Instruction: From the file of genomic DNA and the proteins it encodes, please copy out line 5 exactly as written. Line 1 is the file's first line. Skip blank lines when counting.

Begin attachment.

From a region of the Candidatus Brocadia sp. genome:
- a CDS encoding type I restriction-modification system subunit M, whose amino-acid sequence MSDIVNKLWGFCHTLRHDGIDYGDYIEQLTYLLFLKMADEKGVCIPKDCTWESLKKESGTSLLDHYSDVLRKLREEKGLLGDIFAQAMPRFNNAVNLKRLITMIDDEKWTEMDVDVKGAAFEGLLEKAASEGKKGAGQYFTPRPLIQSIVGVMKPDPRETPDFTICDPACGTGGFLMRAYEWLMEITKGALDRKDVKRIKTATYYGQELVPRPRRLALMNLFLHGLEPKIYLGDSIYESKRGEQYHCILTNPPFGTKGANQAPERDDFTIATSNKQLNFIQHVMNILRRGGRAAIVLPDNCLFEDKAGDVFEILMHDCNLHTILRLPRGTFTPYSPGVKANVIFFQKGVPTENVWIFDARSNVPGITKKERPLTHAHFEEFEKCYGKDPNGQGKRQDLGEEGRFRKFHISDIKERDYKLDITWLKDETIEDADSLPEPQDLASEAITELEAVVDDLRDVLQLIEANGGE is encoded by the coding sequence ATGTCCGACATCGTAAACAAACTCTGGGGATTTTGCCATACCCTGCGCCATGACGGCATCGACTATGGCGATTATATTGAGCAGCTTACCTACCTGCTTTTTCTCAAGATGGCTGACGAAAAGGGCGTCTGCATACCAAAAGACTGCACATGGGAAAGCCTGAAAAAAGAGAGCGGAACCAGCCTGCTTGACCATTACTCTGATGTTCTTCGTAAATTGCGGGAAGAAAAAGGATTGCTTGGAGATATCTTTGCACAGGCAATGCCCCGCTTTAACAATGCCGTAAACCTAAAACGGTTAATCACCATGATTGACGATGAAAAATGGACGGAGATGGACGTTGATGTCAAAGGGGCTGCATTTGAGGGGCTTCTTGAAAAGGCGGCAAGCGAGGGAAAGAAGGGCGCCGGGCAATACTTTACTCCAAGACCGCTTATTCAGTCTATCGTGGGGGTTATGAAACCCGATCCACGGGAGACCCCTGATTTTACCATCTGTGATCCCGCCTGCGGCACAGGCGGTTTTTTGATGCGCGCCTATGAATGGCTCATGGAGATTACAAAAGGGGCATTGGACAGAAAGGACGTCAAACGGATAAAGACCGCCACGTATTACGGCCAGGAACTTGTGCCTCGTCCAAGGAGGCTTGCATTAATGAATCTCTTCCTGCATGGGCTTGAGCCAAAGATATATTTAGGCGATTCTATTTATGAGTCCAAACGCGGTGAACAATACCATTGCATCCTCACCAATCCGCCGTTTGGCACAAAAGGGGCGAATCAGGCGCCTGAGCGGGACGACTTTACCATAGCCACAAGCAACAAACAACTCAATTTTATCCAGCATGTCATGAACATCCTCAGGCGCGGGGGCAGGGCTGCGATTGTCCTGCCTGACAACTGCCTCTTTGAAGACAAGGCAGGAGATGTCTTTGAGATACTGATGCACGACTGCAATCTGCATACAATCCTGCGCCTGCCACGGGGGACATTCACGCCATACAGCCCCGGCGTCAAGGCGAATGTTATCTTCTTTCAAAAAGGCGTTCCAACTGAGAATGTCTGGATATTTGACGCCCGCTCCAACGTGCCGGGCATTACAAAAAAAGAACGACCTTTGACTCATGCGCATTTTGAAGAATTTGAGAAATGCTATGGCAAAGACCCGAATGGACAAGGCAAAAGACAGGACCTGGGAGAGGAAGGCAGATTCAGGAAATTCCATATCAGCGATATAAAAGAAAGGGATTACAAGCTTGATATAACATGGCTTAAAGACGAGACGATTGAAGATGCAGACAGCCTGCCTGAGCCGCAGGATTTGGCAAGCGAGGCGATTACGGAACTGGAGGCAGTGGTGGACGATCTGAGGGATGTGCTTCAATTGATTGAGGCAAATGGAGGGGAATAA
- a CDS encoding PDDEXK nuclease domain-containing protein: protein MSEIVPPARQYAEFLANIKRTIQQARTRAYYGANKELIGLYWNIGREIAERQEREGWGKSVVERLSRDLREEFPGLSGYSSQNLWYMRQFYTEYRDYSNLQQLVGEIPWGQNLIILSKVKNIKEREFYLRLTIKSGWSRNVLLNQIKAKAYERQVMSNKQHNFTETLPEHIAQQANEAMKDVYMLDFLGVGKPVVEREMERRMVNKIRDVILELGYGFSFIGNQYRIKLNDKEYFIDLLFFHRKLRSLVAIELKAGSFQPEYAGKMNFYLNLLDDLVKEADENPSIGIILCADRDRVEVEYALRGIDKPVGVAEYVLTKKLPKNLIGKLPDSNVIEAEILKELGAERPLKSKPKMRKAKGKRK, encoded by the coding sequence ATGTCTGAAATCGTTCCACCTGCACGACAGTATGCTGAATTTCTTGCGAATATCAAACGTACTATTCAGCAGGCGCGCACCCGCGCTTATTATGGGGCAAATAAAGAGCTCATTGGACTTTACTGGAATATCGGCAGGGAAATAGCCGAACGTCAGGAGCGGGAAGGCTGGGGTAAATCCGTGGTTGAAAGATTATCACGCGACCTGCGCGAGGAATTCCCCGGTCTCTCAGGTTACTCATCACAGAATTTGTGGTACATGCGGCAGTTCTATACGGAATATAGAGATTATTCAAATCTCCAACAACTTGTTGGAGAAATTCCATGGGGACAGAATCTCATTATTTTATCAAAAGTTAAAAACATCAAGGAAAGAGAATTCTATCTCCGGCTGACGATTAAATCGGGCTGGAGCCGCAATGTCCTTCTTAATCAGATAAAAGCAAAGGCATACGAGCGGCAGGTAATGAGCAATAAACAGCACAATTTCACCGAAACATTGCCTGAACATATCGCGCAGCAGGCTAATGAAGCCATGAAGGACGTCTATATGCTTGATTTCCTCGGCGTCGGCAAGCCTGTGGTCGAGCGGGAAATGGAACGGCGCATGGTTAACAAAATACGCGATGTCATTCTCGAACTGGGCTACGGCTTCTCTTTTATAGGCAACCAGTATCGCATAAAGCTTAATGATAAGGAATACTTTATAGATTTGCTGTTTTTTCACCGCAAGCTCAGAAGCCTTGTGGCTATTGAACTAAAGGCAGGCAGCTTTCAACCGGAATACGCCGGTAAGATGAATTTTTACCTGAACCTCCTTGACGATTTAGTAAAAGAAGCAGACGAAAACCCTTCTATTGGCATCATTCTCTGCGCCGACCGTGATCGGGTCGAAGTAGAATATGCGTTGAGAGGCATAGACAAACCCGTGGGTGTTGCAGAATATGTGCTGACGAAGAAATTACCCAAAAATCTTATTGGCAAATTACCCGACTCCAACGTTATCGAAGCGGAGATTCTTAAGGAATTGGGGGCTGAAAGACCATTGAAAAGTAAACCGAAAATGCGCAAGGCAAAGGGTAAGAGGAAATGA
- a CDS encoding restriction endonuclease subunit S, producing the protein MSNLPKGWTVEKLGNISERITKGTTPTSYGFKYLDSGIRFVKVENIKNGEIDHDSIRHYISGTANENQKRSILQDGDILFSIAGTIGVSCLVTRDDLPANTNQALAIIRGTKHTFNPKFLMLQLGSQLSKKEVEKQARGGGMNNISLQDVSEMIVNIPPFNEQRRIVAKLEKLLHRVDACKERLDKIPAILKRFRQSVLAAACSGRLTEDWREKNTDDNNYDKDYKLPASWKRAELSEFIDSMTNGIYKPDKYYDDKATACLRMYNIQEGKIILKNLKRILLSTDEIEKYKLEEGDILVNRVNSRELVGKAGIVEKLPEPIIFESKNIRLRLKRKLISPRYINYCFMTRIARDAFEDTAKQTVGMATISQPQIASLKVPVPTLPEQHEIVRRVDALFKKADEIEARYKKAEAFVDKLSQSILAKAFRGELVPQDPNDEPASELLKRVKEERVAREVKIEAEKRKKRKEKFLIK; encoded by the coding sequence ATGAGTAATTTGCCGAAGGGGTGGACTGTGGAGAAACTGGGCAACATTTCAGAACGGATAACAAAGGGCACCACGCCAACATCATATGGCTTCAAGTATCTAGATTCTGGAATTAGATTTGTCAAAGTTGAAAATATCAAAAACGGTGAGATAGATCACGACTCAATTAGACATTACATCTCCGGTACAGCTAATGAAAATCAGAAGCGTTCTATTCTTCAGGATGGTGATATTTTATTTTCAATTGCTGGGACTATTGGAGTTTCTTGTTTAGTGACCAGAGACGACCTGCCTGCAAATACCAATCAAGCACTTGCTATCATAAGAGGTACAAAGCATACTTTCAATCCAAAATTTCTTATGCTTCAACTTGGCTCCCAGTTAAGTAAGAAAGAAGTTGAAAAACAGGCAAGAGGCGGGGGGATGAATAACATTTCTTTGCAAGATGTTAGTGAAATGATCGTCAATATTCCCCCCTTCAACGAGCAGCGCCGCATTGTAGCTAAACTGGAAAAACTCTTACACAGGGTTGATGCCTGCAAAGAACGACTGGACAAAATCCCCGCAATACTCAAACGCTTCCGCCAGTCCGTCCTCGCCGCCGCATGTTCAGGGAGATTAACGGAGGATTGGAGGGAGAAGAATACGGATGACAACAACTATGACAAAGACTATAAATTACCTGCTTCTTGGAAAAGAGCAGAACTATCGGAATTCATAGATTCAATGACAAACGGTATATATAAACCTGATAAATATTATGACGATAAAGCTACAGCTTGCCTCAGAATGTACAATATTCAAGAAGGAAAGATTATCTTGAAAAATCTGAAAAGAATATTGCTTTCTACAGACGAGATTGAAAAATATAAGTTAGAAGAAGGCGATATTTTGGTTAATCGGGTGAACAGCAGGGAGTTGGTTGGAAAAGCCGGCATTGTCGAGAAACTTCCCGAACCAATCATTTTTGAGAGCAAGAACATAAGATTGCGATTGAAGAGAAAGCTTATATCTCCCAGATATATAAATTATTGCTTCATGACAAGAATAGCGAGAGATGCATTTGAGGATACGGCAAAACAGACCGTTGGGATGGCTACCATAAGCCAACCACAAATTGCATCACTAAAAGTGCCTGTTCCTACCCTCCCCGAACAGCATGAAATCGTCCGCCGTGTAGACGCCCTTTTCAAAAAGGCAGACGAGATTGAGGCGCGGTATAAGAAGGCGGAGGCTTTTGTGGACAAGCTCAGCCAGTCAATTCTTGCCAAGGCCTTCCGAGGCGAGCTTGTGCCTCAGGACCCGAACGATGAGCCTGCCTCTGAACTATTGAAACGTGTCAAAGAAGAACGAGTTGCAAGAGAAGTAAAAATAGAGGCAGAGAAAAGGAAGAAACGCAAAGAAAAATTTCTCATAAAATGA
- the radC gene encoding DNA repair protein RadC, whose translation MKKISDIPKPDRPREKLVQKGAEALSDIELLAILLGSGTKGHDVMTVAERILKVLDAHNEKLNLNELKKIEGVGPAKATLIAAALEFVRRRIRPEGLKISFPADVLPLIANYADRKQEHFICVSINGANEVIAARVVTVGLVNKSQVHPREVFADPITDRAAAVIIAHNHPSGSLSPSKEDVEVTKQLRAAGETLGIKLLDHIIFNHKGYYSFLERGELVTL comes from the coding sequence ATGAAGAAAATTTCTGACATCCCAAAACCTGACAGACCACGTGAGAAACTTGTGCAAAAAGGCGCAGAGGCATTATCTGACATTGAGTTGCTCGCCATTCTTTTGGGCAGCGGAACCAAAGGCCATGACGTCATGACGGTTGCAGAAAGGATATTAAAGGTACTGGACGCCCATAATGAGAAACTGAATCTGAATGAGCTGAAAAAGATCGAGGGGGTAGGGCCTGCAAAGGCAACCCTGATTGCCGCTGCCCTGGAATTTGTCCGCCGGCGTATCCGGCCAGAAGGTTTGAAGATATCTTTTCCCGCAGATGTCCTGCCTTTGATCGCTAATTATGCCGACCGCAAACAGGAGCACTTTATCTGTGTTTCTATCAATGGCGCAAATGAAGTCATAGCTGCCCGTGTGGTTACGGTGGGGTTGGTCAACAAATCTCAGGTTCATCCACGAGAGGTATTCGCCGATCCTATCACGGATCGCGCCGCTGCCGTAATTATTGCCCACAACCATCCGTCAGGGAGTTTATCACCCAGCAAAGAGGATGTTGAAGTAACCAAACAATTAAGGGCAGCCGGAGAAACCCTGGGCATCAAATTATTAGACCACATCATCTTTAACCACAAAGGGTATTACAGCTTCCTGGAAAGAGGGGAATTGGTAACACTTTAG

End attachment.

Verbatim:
- the radC gene encoding DNA repair protein RadC, whose translation MKKISDIPKPDRPREKLVQKGAEALSDIELLAILLGSGTKGHDVMTVAERILKVLDAHNEKLNLNELKKIEGVGPAKATLIAAALEFVRRRIRPEGLKISFPADVLPLIANYADRKQEHFICVSINGANEVIAARVVTVGLVNKSQVHPREVFADPITDRAAAVIIAHNHPSGSLSPSKEDVEVTKQLRAAGETLGIKLLDHIIFNHKGYYSFLERGELVTL comes from the coding sequence ATGAAGAAAATTTCTGACATCCCAAAACCTGACAGACCACGTGAGAAACTTGTGCAAAAAGGCGCAGAGGCATTATCTGACATTGAGTTGCTCGCCATTCTTTTGGGCAGCGGAACCAAAGGCCATGACGTCATGACGGTTGCAGAAAGGATATTAAAGGTACTGGACGCCCATAATGAGAAACTGAATCTGAATGAGCTGAAAAAGATCGAGGGGGTAGGGCCTGCAAAGGCAACCCTGATTGCCGCTGCCCTGGAATTTGTCCGCCGGCGTATCCGGCCAGAAGGTTTGAAGATATCTTTTCCCGCAGATGTCCTGCCTTTGATCGCTAATTATGCCGACCGCAAACAGGAGCACTTTATCTGTGTTTCTATCAATGGCGCAAATGAAGTCATAGCTGCCCGTGTGGTTACGGTGGGGTTGGTCAACAAATCTCAGGTTCATCCACGAGAGGTATTCGCCGATCCTATCACGGATCGCGCCGCTGCCGTAATTATTGCCCACAACCATCCGTCAGGGAGTTTATCACCCAGCAAAGAGGATGTTGAAGTAACCAAACAATTAAGGGCAGCCGGAGAAACCCTGGGCATCAAATTATTAGACCACATCATCTTTAACCACAAAGGGTATTACAGCTTCCTGGAAAGAGGGGAATTGGTAACACTTTAG